2. As a young, busy mom with small children, I find myself not so much drawn to the other, young and busy moms, but to the “grandma-moms.” There is so much wisdom in cultivating friendships with those who are older than we are. They have traveled the same path we are currently on, they know how we feel and the experiences we are going through, and we can look to them as examples and guides of “what might work, and what might not work.” Friendship with diversity is a beautiful thing.

  3. As an introvert, this is something I have to be very purposeful about. I have learned to put myself out there and go out of my comfort zone to say hello to new people and to make an effort to remember and ask about things going on in their life. These were great tips!

  4. It’s even harder to make friends when you’re a senior citizen. Your siblings, parents and most of your friends and neighbors have passed away. Your children live across the world and are busy. The physical health varies widely as some 80 year olds are still walking marathons and some 60 year olds are in wheelchairs. Many are single and don’t want to infringe on couples. Still good advice for the most part. Just wanted you to see the future.

    1. I am very concerned about this for my widowed mom, who is 88 and recently moved to a duplex in a new town after we moved her out of a five bedroom house she had lived in for 43 years. I feel her life could be so much more enriched with friends that share her interests, etc. She’s not shy, but very much a homebody and doesn’t pursue many outside activities. I would love to see her find new friends she can relate to and spend time with. Perhaps I project my need for friendships on her and she more content than I realize…?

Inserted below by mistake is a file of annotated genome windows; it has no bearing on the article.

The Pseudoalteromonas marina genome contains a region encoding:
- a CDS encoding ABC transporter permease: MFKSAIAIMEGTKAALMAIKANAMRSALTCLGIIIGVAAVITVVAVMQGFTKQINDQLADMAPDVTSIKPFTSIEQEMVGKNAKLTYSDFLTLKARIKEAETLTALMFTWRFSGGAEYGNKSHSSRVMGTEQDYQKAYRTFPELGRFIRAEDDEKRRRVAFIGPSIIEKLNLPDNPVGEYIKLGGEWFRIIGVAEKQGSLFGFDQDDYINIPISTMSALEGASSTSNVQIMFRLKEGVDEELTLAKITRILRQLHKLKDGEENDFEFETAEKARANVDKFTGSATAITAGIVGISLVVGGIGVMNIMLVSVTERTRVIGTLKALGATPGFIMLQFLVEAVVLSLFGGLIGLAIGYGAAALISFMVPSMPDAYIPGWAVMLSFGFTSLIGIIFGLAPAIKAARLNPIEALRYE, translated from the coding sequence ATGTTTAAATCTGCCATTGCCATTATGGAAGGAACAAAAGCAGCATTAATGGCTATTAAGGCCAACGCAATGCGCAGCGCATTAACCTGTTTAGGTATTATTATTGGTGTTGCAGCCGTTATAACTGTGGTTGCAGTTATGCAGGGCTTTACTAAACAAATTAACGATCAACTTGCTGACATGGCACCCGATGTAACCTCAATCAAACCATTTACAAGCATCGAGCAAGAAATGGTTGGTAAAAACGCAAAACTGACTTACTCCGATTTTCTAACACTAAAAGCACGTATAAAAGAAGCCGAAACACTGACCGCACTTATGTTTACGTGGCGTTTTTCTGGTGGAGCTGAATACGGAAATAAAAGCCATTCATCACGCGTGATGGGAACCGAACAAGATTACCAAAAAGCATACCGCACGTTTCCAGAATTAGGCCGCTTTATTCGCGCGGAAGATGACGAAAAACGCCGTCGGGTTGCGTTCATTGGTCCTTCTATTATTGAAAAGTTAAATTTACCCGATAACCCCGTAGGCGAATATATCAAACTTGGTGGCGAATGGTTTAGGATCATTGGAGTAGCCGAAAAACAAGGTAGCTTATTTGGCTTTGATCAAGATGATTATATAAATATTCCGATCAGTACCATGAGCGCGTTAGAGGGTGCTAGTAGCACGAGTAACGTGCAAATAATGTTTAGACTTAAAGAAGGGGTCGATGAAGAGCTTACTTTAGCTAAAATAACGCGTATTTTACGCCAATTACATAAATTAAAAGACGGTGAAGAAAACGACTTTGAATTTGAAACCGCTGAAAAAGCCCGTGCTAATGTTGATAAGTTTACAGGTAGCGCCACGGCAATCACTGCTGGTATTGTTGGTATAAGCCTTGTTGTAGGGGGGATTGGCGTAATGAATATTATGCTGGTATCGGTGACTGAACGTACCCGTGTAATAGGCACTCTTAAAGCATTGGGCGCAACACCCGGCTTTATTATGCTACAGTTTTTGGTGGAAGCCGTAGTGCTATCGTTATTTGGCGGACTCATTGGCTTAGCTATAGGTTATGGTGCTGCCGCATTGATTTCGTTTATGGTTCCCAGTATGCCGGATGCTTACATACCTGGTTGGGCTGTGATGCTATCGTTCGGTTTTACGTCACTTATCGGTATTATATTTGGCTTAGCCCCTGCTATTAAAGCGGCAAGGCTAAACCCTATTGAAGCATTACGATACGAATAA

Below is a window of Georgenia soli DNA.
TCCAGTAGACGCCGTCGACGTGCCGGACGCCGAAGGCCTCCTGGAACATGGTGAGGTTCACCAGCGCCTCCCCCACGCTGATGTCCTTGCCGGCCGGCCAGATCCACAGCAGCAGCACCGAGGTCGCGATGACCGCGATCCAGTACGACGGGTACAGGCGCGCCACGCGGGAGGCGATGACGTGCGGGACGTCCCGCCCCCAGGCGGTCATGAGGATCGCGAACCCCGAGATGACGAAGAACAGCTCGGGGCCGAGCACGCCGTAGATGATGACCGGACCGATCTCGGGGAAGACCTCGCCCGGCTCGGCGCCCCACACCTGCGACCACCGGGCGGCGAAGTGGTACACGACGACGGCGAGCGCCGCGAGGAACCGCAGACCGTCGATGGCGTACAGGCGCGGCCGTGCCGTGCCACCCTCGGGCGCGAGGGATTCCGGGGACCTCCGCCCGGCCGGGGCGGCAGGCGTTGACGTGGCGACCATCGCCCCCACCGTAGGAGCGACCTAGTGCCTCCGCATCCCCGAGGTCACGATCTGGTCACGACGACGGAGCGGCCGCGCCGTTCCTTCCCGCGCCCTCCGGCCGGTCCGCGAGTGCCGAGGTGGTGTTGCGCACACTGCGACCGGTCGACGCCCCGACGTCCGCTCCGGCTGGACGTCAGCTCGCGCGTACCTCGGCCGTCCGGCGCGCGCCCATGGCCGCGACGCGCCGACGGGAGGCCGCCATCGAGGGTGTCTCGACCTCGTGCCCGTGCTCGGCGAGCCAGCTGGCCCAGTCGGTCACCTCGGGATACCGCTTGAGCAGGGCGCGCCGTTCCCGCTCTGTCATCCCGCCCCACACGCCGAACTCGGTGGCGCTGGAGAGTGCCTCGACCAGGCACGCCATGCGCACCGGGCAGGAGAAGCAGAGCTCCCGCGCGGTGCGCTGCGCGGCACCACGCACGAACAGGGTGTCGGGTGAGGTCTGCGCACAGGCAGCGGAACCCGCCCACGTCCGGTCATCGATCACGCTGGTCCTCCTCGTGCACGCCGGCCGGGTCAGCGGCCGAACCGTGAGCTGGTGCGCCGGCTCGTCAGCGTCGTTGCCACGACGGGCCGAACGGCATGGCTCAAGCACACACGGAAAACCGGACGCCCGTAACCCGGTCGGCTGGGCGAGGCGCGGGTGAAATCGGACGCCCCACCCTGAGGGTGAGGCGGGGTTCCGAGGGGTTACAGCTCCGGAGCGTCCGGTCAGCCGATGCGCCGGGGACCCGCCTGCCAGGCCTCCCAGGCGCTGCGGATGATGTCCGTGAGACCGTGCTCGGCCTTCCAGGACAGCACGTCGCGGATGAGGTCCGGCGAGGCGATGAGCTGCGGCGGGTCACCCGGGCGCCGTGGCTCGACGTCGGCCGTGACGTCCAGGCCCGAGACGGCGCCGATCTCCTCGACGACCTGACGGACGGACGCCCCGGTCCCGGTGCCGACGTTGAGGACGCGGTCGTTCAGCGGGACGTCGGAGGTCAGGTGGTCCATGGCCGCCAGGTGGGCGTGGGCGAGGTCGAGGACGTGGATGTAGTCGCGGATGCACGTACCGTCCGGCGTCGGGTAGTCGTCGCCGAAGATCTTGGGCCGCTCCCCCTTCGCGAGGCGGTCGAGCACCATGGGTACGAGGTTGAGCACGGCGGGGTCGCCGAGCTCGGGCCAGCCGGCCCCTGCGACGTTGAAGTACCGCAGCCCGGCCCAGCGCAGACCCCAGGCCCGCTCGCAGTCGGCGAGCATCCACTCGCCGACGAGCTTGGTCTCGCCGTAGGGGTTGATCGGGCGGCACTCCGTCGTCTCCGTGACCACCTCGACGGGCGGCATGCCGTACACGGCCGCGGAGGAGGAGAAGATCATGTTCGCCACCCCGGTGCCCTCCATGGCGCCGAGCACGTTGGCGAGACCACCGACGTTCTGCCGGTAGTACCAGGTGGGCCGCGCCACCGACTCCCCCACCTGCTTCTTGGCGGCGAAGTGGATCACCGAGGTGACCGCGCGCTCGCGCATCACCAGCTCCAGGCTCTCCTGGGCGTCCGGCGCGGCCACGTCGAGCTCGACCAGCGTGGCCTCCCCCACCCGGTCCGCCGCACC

1. My mother is 94, lives alone in same house for 40 years. Still drives. She tells me daily how lonely she is. Husband, 2 children, all friends and most neighbors have passed away. I can’t have a life and fill the void for her. The comment in a previous note re visiting/learning from the grandma’s is an untapped resource is true. And being around younger folks is very uplifting for us seniors too!!

  5. Made me smile reading this today. Just yesterday I met with two ladies that I went to elementary school with, since first grade. We are 55 now! One of the ladies I haven’t seen in 30 years and reconnected on Facebook. It was the best four hour lunch I’ve had in a long, long time. So many laughs and memories from childhood, so much fun.